I’d just been to Seven Hills-Lotspeich. How could another school day be just as fun? Well, if you’re at the other Seven Hills Campus—Doherty. It can! This Cincinnatti school just percolates with life. If I were going to be a teacher, I’d want to work in one of the Seven Hills Schools.
Why? Because excellent schools need faculty that care for one another, that lunch together, that chat and exchange ideas. This school has it on both campuses. Education can be joyous when staff share that passion for helping students. But left alone in classrooms, teachers can grow isolated, like stay-at-home moms who love their kids but need some grownup time now and then. Staff development makes it sound all technical. That is helpful. But the core of the best schools I have seen is a caring staff community: community that nurtures creative teachers and does not squash them. You could see it at work, hear it at work during my lunch with some of the Doherty teachers.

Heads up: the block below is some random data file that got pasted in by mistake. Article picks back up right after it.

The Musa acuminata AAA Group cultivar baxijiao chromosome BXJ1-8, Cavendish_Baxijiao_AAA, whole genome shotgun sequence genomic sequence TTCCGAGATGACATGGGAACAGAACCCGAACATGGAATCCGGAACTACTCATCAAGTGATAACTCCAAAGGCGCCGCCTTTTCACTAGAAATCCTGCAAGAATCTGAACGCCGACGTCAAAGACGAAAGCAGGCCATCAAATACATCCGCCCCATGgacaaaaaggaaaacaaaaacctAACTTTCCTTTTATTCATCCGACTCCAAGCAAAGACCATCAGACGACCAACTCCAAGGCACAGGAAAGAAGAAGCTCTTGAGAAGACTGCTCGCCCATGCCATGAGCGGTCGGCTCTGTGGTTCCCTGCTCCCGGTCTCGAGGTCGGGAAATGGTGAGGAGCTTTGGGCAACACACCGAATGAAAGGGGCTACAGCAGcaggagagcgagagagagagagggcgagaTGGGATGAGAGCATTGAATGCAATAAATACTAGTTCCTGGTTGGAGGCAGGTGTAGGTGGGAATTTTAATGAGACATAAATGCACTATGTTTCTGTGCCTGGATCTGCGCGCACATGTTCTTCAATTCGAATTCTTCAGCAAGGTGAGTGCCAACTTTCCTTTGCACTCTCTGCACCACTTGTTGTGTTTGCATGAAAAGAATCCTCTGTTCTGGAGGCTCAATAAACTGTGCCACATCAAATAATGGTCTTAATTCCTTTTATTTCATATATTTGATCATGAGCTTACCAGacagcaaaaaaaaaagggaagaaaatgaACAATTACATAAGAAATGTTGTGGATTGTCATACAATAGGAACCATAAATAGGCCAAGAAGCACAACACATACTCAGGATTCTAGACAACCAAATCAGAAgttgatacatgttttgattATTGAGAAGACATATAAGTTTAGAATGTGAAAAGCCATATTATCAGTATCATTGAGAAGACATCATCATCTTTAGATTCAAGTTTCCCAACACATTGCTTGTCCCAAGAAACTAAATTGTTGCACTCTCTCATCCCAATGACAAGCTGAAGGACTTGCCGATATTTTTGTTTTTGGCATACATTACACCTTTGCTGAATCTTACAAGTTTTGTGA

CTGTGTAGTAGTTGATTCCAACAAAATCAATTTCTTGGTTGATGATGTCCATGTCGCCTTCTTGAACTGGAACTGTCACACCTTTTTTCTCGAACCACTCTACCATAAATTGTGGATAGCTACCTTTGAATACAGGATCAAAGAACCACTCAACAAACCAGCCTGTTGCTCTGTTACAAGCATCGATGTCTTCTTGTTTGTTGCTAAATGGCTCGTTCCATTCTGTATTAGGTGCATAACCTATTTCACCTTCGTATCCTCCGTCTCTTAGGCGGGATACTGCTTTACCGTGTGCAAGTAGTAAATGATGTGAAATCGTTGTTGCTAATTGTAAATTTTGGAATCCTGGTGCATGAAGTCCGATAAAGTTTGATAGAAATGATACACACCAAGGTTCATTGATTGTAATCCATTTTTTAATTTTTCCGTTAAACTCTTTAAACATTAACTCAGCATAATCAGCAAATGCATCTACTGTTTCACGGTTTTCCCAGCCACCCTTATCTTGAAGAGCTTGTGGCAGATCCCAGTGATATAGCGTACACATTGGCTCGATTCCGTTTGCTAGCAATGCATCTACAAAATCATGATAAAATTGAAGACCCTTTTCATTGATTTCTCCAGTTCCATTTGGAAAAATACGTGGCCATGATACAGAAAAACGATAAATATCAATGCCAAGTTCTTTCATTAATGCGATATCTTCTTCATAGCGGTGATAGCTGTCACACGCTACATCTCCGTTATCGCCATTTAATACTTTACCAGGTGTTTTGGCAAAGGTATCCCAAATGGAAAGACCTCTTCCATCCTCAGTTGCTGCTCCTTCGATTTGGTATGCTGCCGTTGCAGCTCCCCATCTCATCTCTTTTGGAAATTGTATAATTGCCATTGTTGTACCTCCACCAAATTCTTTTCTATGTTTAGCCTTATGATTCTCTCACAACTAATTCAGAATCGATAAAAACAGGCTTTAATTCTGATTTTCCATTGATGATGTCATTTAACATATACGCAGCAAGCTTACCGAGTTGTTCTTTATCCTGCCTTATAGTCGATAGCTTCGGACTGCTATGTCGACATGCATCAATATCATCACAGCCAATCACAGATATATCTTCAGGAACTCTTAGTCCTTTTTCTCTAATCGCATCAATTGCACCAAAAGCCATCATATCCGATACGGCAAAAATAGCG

Seven Hills also has another community that uplifts the place. The parents. Wow. They pitch in for all kinds of things. At the whirling center of joy is librarian Linda Wolfe who I had the pleasure of spending the day with.
She is a dynamo who knows children’s literature inside out. She created wonderful activities to go with my books. Just look at what they did with Vulture View. She found some kind of scratch paper that is black with silver underneath. The students cut out vultures and scratched through to make the beautiful silvering of the feathers.